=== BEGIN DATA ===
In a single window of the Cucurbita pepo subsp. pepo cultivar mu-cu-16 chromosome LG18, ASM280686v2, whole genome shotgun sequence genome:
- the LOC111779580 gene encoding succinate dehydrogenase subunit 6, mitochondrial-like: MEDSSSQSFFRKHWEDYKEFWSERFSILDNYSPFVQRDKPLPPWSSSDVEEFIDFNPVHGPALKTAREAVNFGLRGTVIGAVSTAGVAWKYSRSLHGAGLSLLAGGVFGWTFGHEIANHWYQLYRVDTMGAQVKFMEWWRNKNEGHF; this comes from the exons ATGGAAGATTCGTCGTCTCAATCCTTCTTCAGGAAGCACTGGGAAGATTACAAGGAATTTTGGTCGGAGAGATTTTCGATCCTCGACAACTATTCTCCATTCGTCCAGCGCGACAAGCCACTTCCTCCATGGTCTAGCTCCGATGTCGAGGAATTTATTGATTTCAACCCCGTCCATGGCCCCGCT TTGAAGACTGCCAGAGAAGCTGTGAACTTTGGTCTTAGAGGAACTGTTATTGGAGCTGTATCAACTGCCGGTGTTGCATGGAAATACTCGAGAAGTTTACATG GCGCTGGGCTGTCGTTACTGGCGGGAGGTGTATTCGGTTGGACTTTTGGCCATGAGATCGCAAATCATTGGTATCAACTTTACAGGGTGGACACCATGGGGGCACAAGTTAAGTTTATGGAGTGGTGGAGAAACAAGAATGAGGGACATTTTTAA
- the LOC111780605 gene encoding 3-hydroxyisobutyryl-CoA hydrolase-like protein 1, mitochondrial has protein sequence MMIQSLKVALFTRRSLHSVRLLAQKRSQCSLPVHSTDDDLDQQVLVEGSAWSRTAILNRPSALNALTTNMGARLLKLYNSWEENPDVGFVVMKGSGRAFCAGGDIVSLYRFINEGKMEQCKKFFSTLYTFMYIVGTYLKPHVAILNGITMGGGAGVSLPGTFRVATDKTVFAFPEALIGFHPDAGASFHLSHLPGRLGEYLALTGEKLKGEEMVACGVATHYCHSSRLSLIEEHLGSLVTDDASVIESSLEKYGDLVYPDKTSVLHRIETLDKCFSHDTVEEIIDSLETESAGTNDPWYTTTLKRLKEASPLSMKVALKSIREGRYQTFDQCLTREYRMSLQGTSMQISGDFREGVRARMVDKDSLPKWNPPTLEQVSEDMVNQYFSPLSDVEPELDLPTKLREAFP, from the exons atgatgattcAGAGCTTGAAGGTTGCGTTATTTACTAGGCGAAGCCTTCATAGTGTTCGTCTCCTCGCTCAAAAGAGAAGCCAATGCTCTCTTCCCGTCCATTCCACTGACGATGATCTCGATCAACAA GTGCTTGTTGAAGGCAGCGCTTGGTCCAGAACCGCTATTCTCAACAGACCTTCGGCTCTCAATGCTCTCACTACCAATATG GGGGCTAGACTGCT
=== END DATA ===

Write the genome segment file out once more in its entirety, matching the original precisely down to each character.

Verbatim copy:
In a single window of the Cucurbita pepo subsp. pepo cultivar mu-cu-16 chromosome LG18, ASM280686v2, whole genome shotgun sequence genome:
- the LOC111779580 gene encoding succinate dehydrogenase subunit 6, mitochondrial-like: MEDSSSQSFFRKHWEDYKEFWSERFSILDNYSPFVQRDKPLPPWSSSDVEEFIDFNPVHGPALKTAREAVNFGLRGTVIGAVSTAGVAWKYSRSLHGAGLSLLAGGVFGWTFGHEIANHWYQLYRVDTMGAQVKFMEWWRNKNEGHF; this comes from the exons ATGGAAGATTCGTCGTCTCAATCCTTCTTCAGGAAGCACTGGGAAGATTACAAGGAATTTTGGTCGGAGAGATTTTCGATCCTCGACAACTATTCTCCATTCGTCCAGCGCGACAAGCCACTTCCTCCATGGTCTAGCTCCGATGTCGAGGAATTTATTGATTTCAACCCCGTCCATGGCCCCGCT TTGAAGACTGCCAGAGAAGCTGTGAACTTTGGTCTTAGAGGAACTGTTATTGGAGCTGTATCAACTGCCGGTGTTGCATGGAAATACTCGAGAAGTTTACATG GCGCTGGGCTGTCGTTACTGGCGGGAGGTGTATTCGGTTGGACTTTTGGCCATGAGATCGCAAATCATTGGTATCAACTTTACAGGGTGGACACCATGGGGGCACAAGTTAAGTTTATGGAGTGGTGGAGAAACAAGAATGAGGGACATTTTTAA
- the LOC111780605 gene encoding 3-hydroxyisobutyryl-CoA hydrolase-like protein 1, mitochondrial has protein sequence MMIQSLKVALFTRRSLHSVRLLAQKRSQCSLPVHSTDDDLDQQVLVEGSAWSRTAILNRPSALNALTTNMGARLLKLYNSWEENPDVGFVVMKGSGRAFCAGGDIVSLYRFINEGKMEQCKKFFSTLYTFMYIVGTYLKPHVAILNGITMGGGAGVSLPGTFRVATDKTVFAFPEALIGFHPDAGASFHLSHLPGRLGEYLALTGEKLKGEEMVACGVATHYCHSSRLSLIEEHLGSLVTDDASVIESSLEKYGDLVYPDKTSVLHRIETLDKCFSHDTVEEIIDSLETESAGTNDPWYTTTLKRLKEASPLSMKVALKSIREGRYQTFDQCLTREYRMSLQGTSMQISGDFREGVRARMVDKDSLPKWNPPTLEQVSEDMVNQYFSPLSDVEPELDLPTKLREAFP, from the exons atgatgattcAGAGCTTGAAGGTTGCGTTATTTACTAGGCGAAGCCTTCATAGTGTTCGTCTCCTCGCTCAAAAGAGAAGCCAATGCTCTCTTCCCGTCCATTCCACTGACGATGATCTCGATCAACAA GTGCTTGTTGAAGGCAGCGCTTGGTCCAGAACCGCTATTCTCAACAGACCTTCGGCTCTCAATGCTCTCACTACCAATATG GGGGCTAGACTGCT